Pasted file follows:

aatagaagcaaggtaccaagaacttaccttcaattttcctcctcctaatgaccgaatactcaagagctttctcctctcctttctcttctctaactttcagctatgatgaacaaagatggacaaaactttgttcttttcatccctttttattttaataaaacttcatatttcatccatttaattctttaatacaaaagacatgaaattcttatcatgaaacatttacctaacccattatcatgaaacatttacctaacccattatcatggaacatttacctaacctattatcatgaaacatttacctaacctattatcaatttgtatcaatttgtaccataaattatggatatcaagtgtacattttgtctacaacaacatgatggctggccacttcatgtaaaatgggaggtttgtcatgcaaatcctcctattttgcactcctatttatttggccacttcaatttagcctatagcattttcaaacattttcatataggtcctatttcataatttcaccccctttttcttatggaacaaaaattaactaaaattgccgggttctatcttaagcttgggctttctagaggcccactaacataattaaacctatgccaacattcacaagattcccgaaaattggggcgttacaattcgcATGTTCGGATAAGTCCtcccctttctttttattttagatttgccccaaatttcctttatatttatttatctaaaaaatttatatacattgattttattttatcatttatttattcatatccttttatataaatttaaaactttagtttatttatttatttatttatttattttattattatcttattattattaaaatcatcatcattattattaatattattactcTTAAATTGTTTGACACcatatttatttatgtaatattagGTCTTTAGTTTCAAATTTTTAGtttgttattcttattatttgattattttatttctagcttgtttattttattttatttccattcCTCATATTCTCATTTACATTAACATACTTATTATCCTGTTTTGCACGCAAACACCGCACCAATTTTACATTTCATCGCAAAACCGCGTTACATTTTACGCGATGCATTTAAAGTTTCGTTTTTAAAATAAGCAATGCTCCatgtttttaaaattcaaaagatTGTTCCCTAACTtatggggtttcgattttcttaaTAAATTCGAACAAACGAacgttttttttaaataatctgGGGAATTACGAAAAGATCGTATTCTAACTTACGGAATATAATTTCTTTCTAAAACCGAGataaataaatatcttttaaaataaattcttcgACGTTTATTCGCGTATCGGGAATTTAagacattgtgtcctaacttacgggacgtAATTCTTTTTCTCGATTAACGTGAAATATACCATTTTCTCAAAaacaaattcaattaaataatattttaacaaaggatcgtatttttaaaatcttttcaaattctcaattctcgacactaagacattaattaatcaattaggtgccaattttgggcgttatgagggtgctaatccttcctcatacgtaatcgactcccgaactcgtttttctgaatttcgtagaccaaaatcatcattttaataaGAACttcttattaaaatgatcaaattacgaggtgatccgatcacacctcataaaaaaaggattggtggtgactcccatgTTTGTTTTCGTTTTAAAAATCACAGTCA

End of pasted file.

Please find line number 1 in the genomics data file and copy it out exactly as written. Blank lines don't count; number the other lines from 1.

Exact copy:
aatagaagcaaggtaccaagaacttaccttcaattttcctcctcctaatgaccgaatactcaagagctttctcctctcctttctcttctctaactttcagctatgatgaacaaagatggacaaaactttgttcttttcatccctttttattttaataaaacttcatatttcatccatttaattctttaatacaaaagacatgaaattcttatcatgaaacatttacctaacccattatcatgaaacatttacctaacccattatcatggaacatttacctaacctattatcatgaaacatttacctaacctattatcaatttgtatcaatttgtaccataaattatggatatcaagtgtacattttgtctacaacaacatgatggctggccacttcatgtaaaatgggaggtttgtcatgcaaatcctcctattttgcactcctatttatttggccacttcaatttagcctatagcattttcaaacattttcatataggtcctatttcataatttcaccccctttttcttatggaacaaaaattaactaaaattgccgggttctatcttaagcttgggctttctagaggcccactaacataattaaacctatgccaacattcacaagattcccgaaaattggggcgttacaattcgcATGTTCGGATAAGTCCtcccctttctttttattttagatttgccccaaatttcctttatatttatttatctaaaaaatttatatacattgattttattttatcatttatttattcatatccttttatataaatttaaaactttagtttatttatttatttatttatttattttattattatcttattattattaaaatcatcatcattattattaatattattactcTTAAATTGTTTGACACcatatttatttatgtaatattagGTCTTTAGTTTCAAATTTTTAGtttgttattcttattatttgattattttatttctagcttgtttattttattttatttccattcCTCATATTCTCATTTACATTAACATACTTATTATCCTGTTTTGCACGCAAACACCGCACCAATTTTACATTTCATCGCAAAACCGCGTTACATTTTACGCGATGCATTTAAAGTTTCGTTTTTAAAATAAGCAATGCTCCatgtttttaaaattcaaaagatTGTTCCCTAACTtatggggtttcgattttcttaaTAAATTCGAACAAACGAacgttttttttaaataatctgGGGAATTACGAAAAGATCGTATTCTAACTTACGGAATATAATTTCTTTCTAAAACCGAGataaataaatatcttttaaaataaattcttcgACGTTTATTCGCGTATCGGGAATTTAagacattgtgtcctaacttacgggacgtAATTCTTTTTCTCGATTAACGTGAAATATACCATTTTCTCAAAaacaaattcaattaaataatattttaacaaaggatcgtatttttaaaatcttttcaaattctcaattctcgacactaagacattaattaatcaattaggtgccaattttgggcgttatgagggtgctaatccttcctcatacgtaatcgactcccgaactcgtttttctgaatttcgtagaccaaaatcatcattttaataaGAACttcttattaaaatgatcaaattacgaggtgatccgatcacacctcataaaaaaaggattggtggtgactcccatgTTTGTTTTCGTTTTAAAAATCACAGTCA